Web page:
From the Economist:
WHAT price patriotism? In the case of Alitalia, Italy’s long-crippled flag-carrier, the answer is about €5 billion ($7.3 billion)—or some €125 for every one of Italy’s 40m taxpayers. Even before the operation mounted by Silvio Berlusconi’s government to preserve the airline’s Italianita, €3 billion of public money had gone into it. The rescue, known as Operation Phoenix, will funnel Alitalia’s €1.2 billion debts and its least profitable bits into a “bad company” that is dumped on the Italian treasury. A report by the Bruno Leoni Institute, a liberal think-tank, concludes that “altogether, the cost to the state could reach almost €2 billion.” But press estimates have ranged a lot higher, and many details remain undecided.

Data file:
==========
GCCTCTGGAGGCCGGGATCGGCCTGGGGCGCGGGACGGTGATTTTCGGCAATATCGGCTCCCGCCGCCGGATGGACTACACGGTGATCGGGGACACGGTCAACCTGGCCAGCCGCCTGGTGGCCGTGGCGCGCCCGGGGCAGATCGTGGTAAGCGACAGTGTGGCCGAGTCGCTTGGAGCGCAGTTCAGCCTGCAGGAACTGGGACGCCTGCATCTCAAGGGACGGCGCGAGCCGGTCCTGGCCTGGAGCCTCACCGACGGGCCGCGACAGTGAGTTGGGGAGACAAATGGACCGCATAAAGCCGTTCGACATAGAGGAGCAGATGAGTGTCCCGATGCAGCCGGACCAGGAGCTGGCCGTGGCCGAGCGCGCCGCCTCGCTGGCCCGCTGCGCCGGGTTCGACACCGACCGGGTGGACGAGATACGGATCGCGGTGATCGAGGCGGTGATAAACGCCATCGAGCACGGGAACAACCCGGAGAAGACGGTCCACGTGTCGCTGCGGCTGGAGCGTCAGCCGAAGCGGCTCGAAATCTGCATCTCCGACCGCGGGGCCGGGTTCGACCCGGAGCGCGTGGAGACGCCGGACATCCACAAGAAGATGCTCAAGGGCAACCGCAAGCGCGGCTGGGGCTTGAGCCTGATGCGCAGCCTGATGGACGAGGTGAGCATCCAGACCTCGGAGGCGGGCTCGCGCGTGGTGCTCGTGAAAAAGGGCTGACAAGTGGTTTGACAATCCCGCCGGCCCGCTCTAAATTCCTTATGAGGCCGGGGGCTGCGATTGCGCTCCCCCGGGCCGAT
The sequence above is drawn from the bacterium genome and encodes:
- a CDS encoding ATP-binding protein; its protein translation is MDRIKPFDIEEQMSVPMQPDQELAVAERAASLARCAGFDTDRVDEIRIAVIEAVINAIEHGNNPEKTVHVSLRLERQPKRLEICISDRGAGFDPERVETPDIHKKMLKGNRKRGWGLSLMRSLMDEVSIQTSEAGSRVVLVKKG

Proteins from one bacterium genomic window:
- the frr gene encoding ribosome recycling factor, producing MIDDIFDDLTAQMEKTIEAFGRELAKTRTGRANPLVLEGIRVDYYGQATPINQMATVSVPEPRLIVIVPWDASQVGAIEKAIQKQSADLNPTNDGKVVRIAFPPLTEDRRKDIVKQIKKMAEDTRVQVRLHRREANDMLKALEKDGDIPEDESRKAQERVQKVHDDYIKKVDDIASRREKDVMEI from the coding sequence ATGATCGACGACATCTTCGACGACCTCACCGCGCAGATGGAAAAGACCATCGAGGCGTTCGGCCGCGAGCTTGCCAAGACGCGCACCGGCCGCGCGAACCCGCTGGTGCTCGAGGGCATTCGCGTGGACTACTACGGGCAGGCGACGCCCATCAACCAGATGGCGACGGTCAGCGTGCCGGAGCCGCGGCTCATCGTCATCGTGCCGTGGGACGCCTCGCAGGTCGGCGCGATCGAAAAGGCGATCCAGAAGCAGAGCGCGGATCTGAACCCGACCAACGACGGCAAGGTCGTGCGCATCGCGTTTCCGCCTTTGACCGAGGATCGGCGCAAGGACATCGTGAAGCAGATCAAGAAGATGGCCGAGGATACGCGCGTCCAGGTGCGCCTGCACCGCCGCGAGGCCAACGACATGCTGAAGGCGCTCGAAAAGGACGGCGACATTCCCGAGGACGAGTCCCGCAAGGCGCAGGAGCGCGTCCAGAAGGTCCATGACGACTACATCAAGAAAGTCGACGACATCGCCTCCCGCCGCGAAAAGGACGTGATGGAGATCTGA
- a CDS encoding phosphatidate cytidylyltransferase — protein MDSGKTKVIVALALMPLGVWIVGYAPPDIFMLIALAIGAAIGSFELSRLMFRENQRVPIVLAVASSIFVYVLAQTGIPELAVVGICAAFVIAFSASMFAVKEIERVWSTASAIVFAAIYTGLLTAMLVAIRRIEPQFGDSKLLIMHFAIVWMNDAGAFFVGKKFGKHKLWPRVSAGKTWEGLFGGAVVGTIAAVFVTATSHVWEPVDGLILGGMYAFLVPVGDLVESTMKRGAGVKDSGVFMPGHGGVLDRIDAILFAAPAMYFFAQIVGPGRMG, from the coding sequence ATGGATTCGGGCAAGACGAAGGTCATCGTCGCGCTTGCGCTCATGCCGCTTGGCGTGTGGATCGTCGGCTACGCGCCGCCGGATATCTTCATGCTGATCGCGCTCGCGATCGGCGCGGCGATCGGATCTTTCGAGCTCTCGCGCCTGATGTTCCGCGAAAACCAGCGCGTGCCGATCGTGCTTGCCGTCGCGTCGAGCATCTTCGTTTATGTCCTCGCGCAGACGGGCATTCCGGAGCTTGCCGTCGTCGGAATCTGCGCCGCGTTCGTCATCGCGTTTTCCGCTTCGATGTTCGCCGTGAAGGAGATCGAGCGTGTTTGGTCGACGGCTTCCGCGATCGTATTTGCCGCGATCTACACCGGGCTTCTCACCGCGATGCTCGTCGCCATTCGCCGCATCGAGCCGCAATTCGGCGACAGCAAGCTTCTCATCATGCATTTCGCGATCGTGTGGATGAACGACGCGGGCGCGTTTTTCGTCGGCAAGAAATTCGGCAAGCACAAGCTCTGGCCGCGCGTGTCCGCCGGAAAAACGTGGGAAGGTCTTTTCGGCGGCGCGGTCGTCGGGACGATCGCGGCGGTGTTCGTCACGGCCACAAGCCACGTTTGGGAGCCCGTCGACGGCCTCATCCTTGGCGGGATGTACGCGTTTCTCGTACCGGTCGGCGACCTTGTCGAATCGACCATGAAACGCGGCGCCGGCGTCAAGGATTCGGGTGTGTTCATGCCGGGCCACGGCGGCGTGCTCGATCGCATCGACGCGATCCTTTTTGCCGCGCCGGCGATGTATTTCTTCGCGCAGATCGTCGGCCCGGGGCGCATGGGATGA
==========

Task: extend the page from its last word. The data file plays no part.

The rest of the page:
All this should be of keen interest to the European Commission. However, one of Mr Berlusconi’s first moves was to secure the transport portfolio there for a supporter, Antonio Tajani. Some of Alitalia’s rivals may yet complain to Brussels. But even before Mr Colaninno had arrived to explain Operation Phoenix, Mr Tajani had praised it for “favouring the [free] market and the principle of competition.”